First, I must thank Alford--who if I'm not mistaken, is the gregarious music enthusiast, John Armstrong of old Third Street Jazz fame (please correct me if I'm wrong), with whom I've shared many a compelling food anecdote, favorite among which is the one I described in To Stink To Cheat To Torture, concerning him curing a ham in his apartment and drawing mice in the process; he fights the good fight. Alford's comments on my first entry, a self-conscious piece of opinion, constitute the first practical advice I've had in too long. I'll be picking up the promoted titles by Beethoven and Schubert, and listening in the prescribed fashion. Wild responses to follow. Gratitude sooner: thanks.
For now it is the lightless portion of the dawn of this singlehood. Miss Kate readies her apartment in the North, while I get my bearings and prepare to live without her. But the dim element of dawn has nothing to do with her; it is a self indulgent hue in me that adheres to the dark when it suits my whim. Furthermore I was referring to Chopin's Nocturnes, performed by Eugene Istomin, and released (yet another) by Columbia Masterworks in 1956.
The chief obstacle of this generation in connecting with composition would appear to be complexity-at-length. Succinct Jackson Pollock never hurt anyone--you take one look and decide at that moment. Is it beautiful; does it mean anything; am I a part of it?
But these musical things, they take time to absorb: first a fundamental notion of the work concerned, then God knows how many variations til death. Chopin, I'd always found just pleasant, but only because I wasn't really paying attention. In peeling back the onion of these works, one can detect a virtually endless interspersion of romantic pageantry, and abysmal psychological nuance. No pretty flourish runs so far without a kind of crumbling finish, a dulling turn, or some other musical device that, for my lack of erudition, I'll simply say disrupts the pleasantness. Perhaps Chopin's approach was clinical, seeking to uncover unpromising and unfulfilling, and indifferently unbeautiful aspects of a thing to which we too eagerly attach generalized notions of beauty and possibility, rather than knock off, one after another, a series of cliches on the subject.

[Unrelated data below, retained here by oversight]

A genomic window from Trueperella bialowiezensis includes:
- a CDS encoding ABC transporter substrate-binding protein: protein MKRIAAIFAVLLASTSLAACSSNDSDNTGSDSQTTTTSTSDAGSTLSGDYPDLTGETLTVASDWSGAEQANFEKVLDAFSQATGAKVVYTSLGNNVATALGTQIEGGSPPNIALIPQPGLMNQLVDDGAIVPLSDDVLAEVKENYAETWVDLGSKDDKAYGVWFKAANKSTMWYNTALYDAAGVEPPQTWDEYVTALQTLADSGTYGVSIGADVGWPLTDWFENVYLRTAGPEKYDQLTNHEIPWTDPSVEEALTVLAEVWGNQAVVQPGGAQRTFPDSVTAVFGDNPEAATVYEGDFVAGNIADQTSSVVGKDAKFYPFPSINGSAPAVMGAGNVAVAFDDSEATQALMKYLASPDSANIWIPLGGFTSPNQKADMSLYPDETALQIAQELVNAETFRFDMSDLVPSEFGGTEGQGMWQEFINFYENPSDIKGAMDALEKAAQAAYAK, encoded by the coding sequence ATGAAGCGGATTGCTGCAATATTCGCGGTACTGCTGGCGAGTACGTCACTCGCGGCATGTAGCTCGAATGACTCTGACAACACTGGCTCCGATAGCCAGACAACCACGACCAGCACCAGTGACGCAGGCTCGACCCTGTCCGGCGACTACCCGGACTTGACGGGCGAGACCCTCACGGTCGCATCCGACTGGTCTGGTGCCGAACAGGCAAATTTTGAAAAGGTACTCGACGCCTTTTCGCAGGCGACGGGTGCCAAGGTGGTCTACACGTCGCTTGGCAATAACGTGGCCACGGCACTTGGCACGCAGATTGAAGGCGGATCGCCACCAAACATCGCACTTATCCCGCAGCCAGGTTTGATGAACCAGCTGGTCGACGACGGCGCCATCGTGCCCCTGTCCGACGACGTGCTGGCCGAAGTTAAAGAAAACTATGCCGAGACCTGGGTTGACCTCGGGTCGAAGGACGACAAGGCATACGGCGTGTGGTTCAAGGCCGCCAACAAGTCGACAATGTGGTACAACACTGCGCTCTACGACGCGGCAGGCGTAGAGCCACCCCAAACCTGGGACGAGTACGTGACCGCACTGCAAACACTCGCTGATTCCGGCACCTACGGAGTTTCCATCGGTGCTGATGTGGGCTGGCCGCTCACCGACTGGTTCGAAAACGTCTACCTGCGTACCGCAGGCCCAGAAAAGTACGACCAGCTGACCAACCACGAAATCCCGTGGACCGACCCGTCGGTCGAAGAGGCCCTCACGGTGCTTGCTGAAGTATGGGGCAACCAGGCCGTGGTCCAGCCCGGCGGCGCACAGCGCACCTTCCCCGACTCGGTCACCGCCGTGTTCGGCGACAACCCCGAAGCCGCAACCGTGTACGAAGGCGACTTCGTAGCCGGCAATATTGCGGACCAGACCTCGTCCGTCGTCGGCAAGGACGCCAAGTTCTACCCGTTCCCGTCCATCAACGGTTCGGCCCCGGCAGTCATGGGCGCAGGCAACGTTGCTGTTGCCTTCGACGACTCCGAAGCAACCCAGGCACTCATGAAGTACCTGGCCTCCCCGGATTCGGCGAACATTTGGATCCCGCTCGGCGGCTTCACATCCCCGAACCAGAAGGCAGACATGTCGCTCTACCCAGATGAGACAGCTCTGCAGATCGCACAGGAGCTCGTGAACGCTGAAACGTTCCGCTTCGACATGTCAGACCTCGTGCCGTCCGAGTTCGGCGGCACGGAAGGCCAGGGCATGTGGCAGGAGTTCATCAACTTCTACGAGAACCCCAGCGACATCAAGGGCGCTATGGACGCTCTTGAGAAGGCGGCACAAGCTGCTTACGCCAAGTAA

Some of them border on the grotesque, or are outright unsettling. That they come in the guise of quasi-lullabies only advances the possibility that Chopin had a real misanthropic streak. Truthfully I wouldn't know, not in the historical sense anyway. The convenient--and lazy, core of what I'm doing forces me to react without research. I don't mind putting in research (which is a flat out lie), but it would defeat the purpose to look for scholarly answers. After all the feelings are anything but, so why should I get dressed and put on my glasses. Where am I going?
In fact if Chopin's practical magic can touch our lives at all--and it can!-- then it would do so as a kind of prescient experiment into, not the purpose of music so much as what we actually do with it. Music to exercise to, to dance to, to do the dishes to, to sleep to. Why the Nocturnes! They're perfect. If Three Men and a Baby is to be believed--and it is!--then its not what you tell a baby, its how you tell it. It couldn't possibly end when we're infants, though. Perhaps the magic wanes, but our susceptibility improves over time.
Thusly did Chopin invent, with his Nocturnes, the police scanner years ahead of its technological birth, that eerie device in the homes of curious people who drift away at night to the lull of their civilization in its relaxing back-and-forth of violence and response.
It makes me want to laugh; what I don't know about Chopin convinces me he laughed at it--the possibility of it, impressed as he must've been with the mule of the night.